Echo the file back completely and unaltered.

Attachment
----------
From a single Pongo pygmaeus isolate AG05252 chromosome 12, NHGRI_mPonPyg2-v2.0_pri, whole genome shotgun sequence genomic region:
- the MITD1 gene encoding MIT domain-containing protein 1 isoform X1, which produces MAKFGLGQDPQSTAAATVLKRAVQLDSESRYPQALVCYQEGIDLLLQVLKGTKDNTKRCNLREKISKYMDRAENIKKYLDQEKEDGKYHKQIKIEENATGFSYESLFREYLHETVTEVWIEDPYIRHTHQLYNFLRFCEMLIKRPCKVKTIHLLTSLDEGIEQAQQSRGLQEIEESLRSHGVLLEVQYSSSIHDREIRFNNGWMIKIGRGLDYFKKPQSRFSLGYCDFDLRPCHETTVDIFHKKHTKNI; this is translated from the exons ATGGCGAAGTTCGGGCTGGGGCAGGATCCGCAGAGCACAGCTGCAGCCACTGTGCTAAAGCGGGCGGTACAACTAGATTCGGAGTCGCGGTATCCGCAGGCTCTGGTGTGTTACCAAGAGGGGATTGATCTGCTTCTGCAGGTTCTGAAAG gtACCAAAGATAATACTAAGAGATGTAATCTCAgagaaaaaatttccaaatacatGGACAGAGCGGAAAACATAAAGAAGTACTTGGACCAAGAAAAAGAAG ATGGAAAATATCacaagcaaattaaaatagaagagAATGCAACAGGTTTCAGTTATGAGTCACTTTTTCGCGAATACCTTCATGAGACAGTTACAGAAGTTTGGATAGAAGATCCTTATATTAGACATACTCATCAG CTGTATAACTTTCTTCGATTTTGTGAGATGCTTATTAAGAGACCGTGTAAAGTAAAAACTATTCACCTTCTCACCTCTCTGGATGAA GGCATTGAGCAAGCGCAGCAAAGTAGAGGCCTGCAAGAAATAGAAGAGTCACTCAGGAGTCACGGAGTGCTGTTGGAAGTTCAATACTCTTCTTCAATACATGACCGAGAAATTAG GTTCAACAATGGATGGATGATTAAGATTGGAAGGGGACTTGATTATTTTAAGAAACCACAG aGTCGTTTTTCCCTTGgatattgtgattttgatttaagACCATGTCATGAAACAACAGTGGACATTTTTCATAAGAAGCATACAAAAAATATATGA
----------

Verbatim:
From a single Pongo pygmaeus isolate AG05252 chromosome 12, NHGRI_mPonPyg2-v2.0_pri, whole genome shotgun sequence genomic region:
- the MITD1 gene encoding MIT domain-containing protein 1 isoform X1, which produces MAKFGLGQDPQSTAAATVLKRAVQLDSESRYPQALVCYQEGIDLLLQVLKGTKDNTKRCNLREKISKYMDRAENIKKYLDQEKEDGKYHKQIKIEENATGFSYESLFREYLHETVTEVWIEDPYIRHTHQLYNFLRFCEMLIKRPCKVKTIHLLTSLDEGIEQAQQSRGLQEIEESLRSHGVLLEVQYSSSIHDREIRFNNGWMIKIGRGLDYFKKPQSRFSLGYCDFDLRPCHETTVDIFHKKHTKNI; this is translated from the exons ATGGCGAAGTTCGGGCTGGGGCAGGATCCGCAGAGCACAGCTGCAGCCACTGTGCTAAAGCGGGCGGTACAACTAGATTCGGAGTCGCGGTATCCGCAGGCTCTGGTGTGTTACCAAGAGGGGATTGATCTGCTTCTGCAGGTTCTGAAAG gtACCAAAGATAATACTAAGAGATGTAATCTCAgagaaaaaatttccaaatacatGGACAGAGCGGAAAACATAAAGAAGTACTTGGACCAAGAAAAAGAAG ATGGAAAATATCacaagcaaattaaaatagaagagAATGCAACAGGTTTCAGTTATGAGTCACTTTTTCGCGAATACCTTCATGAGACAGTTACAGAAGTTTGGATAGAAGATCCTTATATTAGACATACTCATCAG CTGTATAACTTTCTTCGATTTTGTGAGATGCTTATTAAGAGACCGTGTAAAGTAAAAACTATTCACCTTCTCACCTCTCTGGATGAA GGCATTGAGCAAGCGCAGCAAAGTAGAGGCCTGCAAGAAATAGAAGAGTCACTCAGGAGTCACGGAGTGCTGTTGGAAGTTCAATACTCTTCTTCAATACATGACCGAGAAATTAG GTTCAACAATGGATGGATGATTAAGATTGGAAGGGGACTTGATTATTTTAAGAAACCACAG aGTCGTTTTTCCCTTGgatattgtgattttgatttaagACCATGTCATGAAACAACAGTGGACATTTTTCATAAGAAGCATACAAAAAATATATGA